Chicago Ensemble makes up a snow day with enjoyably varied program

Mon Mar 09, 2015 at 11:18 am

By John Y. Lawrence

Gilad Cohen's "Ten Variations" was performed by the Chicago Ensemble Sunday in Hyde Park.
Gilad Cohen’s “Ten Variations” was performed by the Chicago Ensemble Sunday in Hyde Park.

Chicago’s weather can disrupt the best laid plans of mice and men, and scheduling concerts is no exception. The concert given by the Chicago Ensemble Sunday evening at the International House on the campus of the University of Chicago was originally scheduled for last month, until snow intervened.

The concert opened with Ricardo Castañeda playing Telemann’s Oboe Concerto in E Minor, TWV 51e. In something of a novelty, the continuo part was played on the piano by the ensemble’s artistic director, Gerald Rizzer, and the accompaniment for string orchestra played by a string quartet consisting of violinists Mathias Tacke and Rika Seko, violist Rose Armbrust Griffin, and cellist Rebecca Zimmerman.

In this age of historical authenticity with regards to Baroque music—in which everything has to be just as it was in the 18th century—there is something special about reviving the 19th-century practice of rearranging a piece such as this concerto for chamber forces, as if it were being played among friends in a salon.

The air of the salon permeated the Chicago Ensemble’s performance: their approach was straightforward (minimal ornamentation or dynamic contrast) and relaxed (brisk tempi for the slow movements, moderate tempi for the fast movements). They performed with genuine chamber-like byplay—especially in the first movement, in which a recurring motive passes among the different strings. The only liability was that with the lid up, the piano’s continuo part tended to swamp the other instruments.

The Telemann was followed by Castañeda and Rizzer in the Oboe Sonata of Henri Dutilleux, a much underprogrammed composer whom it was nice to see featured. Unfortunately, the performance was the least idiomatic of the evening with rhythmically stiff and dynamically constricted playing. The Scherzo needed greater bite. And in the many canonic exchanges in the outer movements, each player sounded locked into his own part, rather than in conversation with the other.

The rest of the evening went very well. The first half closed with one of the winning pieces from the Chicago Ensemble’s “Discover America” competition for new chamber works: the Ten Variations for oboe, string quartet, and piano by Gilad Cohen, a young composer whose February visit to the University was supposed to coincide with the original performance.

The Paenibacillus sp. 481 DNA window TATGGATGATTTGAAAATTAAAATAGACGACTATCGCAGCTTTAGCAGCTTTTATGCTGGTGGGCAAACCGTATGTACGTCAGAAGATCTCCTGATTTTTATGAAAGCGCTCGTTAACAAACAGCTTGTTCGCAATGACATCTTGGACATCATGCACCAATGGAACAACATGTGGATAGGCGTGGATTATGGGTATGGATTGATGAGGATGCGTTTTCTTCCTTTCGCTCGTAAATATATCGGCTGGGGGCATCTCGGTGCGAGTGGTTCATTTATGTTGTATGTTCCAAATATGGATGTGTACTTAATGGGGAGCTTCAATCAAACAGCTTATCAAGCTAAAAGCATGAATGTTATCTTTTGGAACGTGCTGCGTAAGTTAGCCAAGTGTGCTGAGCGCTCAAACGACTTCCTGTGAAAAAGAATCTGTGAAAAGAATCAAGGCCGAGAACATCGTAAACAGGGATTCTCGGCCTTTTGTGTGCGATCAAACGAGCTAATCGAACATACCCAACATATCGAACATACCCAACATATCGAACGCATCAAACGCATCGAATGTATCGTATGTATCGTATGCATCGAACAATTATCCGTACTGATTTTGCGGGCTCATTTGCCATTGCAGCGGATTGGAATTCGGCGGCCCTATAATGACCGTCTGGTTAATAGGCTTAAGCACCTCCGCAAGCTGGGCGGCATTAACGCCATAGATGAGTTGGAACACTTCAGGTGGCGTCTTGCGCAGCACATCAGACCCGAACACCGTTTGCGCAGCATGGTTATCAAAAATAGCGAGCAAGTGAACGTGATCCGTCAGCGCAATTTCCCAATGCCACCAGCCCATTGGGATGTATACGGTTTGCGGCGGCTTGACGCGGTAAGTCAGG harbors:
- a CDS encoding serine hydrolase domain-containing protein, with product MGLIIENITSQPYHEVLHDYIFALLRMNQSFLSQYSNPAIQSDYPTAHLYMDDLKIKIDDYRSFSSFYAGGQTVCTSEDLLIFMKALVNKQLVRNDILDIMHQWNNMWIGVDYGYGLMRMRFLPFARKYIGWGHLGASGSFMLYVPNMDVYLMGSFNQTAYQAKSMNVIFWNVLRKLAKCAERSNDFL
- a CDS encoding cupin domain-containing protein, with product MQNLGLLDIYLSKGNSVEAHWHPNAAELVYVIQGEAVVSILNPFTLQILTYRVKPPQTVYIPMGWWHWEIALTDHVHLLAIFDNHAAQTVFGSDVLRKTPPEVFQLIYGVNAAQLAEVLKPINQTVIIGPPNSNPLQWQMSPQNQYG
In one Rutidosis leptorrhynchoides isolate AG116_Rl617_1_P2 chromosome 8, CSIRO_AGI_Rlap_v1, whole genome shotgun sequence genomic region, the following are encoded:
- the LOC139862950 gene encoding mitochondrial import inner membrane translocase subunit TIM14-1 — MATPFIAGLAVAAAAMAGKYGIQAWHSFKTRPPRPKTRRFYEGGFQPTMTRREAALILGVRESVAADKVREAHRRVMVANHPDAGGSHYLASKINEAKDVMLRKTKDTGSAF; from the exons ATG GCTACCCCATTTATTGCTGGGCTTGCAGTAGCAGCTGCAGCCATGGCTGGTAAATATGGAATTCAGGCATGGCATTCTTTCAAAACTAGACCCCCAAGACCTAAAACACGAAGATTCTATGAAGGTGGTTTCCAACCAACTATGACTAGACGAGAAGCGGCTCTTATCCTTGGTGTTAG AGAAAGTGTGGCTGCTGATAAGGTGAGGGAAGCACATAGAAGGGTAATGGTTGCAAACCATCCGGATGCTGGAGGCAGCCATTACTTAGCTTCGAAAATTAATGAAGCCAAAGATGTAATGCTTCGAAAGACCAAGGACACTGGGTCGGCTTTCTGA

As Rizzer explained in his introductory remarks, this is not a standard set of variations in which a theme is clearly presented at the beginning and is subsequently manipulated; rather, it is a piece in which an initially indiscernible theme gradually coalesces out of fragments that emerge through the variational process.

The variations rely a great deal on timbral effects, of kinds that listeners of contemporary music are much accustomed to: snap pizzicatos, col legno (playing the strings with the wood of the bow), running one’s fingers across the piano strings, etc. Most of the variations are anchored by a syncopated pulse that often juxtaposes these timbres. Therefore, full commitment from the performers is required to stop the piece from sounding like a resumé of effects.

That commitment is exactly what the Chicago Ensemble gave the piece. Each gesture popped out of the mix. And the musicians carefully mapped out their dynamics over the course of the piece, so that it built to a commanding conclusion.

The concert closed with a very strong performance of Dvorak’s Piano Quintet No. 2 in A major, Opus 81. Zimmerman set the melancholic mood perfectly with her opening solo, and Tacke beautifully highlighted that melody’s main harmonic twist (an unexpected Neapolitan chord) when he took it up later in the exposition. All the players ratcheted up the tension nicely in the movement’s development.

The second-movement Dumka featured the finest playing of the night. Rizzer varied his tone in different shades of delicacy throughout. Griffin seized her moment to shine with her tender phrasing of the main melody. And Tacke and Seko played off each other with great back-and-forth in the major-key second section of the movement.

After a bracing scherzo, the players capped off the evening with a sprightly performance of the finale, the highlight of which was a particularly vigorous account of the development’s fugato.

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